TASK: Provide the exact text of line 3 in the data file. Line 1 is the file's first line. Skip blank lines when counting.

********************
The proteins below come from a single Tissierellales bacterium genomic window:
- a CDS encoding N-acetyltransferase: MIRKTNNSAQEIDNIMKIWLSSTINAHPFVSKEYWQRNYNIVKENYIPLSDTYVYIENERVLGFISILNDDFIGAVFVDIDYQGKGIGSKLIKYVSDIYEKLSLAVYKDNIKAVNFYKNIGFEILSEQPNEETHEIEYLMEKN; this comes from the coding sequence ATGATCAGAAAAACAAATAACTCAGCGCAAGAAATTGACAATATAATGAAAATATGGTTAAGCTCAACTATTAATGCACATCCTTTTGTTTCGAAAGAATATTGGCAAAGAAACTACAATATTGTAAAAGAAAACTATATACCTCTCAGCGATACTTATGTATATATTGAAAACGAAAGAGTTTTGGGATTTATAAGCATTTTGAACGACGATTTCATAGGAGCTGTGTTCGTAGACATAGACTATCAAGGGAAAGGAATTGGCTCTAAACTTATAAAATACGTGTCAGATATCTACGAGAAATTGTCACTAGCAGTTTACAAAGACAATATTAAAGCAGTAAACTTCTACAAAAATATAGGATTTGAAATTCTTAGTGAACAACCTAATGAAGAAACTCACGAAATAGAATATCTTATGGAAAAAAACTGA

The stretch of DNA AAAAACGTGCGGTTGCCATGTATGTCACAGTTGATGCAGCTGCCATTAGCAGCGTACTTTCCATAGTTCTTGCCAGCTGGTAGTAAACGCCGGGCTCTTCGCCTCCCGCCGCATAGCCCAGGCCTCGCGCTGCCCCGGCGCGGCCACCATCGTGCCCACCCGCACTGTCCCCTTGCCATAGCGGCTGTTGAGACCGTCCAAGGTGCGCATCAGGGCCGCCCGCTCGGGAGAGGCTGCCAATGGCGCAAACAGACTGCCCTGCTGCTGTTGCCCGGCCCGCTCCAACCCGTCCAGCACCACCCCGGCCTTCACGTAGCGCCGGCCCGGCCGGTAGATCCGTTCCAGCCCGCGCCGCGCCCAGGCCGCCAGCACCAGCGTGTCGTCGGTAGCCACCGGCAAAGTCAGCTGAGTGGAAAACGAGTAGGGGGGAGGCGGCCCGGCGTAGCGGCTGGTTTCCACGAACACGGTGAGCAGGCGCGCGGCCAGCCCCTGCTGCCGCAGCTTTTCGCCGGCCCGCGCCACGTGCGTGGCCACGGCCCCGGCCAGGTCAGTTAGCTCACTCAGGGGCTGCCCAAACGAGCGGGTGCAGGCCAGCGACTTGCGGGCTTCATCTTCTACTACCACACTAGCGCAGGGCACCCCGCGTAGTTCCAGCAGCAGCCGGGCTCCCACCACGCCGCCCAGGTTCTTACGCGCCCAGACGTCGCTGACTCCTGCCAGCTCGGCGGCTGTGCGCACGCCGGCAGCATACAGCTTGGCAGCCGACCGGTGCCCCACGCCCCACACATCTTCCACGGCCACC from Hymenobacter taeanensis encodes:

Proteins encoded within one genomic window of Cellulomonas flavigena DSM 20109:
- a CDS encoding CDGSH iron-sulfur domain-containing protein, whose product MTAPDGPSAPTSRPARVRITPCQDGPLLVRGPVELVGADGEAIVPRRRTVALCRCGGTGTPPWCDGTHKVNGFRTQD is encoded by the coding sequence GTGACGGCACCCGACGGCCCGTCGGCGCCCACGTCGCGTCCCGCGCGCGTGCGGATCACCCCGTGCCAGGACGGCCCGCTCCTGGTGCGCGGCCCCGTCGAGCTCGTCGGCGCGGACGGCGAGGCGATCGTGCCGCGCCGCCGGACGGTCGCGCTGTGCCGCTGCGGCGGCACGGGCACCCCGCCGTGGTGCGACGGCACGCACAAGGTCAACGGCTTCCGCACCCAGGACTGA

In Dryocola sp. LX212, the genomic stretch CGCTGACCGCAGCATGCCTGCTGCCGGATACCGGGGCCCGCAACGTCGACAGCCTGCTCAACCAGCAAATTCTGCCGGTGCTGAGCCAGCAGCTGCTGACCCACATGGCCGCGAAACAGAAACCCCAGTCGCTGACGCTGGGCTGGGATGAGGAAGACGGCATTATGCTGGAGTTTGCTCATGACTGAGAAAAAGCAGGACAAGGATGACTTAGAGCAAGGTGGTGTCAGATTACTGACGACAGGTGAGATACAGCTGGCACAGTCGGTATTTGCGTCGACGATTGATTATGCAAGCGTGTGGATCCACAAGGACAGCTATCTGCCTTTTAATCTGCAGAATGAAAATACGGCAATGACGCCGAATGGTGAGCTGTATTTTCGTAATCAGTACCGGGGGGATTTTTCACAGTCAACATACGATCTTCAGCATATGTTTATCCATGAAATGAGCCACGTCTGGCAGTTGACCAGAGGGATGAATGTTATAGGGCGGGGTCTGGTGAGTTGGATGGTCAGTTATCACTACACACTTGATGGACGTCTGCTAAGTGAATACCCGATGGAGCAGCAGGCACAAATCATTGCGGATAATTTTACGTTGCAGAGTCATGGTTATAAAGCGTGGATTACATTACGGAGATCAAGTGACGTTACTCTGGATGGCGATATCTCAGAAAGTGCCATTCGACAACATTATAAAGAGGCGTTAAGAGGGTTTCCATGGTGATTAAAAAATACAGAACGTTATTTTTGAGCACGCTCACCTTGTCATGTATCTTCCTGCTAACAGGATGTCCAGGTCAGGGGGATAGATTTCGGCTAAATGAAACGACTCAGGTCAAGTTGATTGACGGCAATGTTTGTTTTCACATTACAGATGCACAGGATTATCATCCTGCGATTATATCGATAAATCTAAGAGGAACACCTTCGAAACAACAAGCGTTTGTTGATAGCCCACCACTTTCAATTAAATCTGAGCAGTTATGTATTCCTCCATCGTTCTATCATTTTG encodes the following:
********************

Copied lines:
The stretch of DNA AAAAACGTGCGGTTGCCATGTATGTCACAGTTGATGCAGCTGCCATTAGCAGCGTACTTTCCATAGTTCTTGCCAGCTGGTAGTAAACGCCGGGCTCTTCGCCTCCCGCCGCATAGCCCAGGCCTCGCGCTGCCCCGGCGCGGCCACCATCGTGCCCACCCGCACTGTCCCCTTGCCATAGCGGCTGTTGAGACCGTCCAAGGTGCGCATCAGGGCCGCCCGCTCGGGAGAGGCTGCCAATGGCGCAAACAGACTGCCCTGCTGCTGTTGCCCGGCCCGCTCCAACCCGTCCAGCACCACCCCGGCCTTCACGTAGCGCCGGCCCGGCCGGTAGATCCGTTCCAGCCCGCGCCGCGCCCAGGCCGCCAGCACCAGCGTGTCGTCGGTAGCCACCGGCAAAGTCAGCTGAGTGGAAAACGAGTAGGGGGGAGGCGGCCCGGCGTAGCGGCTGGTTTCCACGAACACGGTGAGCAGGCGCGCGGCCAGCCCCTGCTGCCGCAGCTTTTCGCCGGCCCGCGCCACGTGCGTGGCCACGGCCCCGGCCAGGTCAGTTAGCTCACTCAGGGGCTGCCCAAACGAGCGGGTGCAGGCCAGCGACTTGCGGGCTTCATCTTCTACTACCACACTAGCGCAGGGCACCCCGCGTAGTTCCAGCAGCAGCCGGGCTCCCACCACGCCGCCCAGGTTCTTACGCGCCCAGACGTCGCTGACTCCTGCCAGCTCGGCGGCTGTGCGCACGCCGGCAGCATACAGCTTGGCAGCCGACCGGTGCCCCACGCCCCACACATCTTCCACGGCCACC from Hymenobacter taeanensis encodes: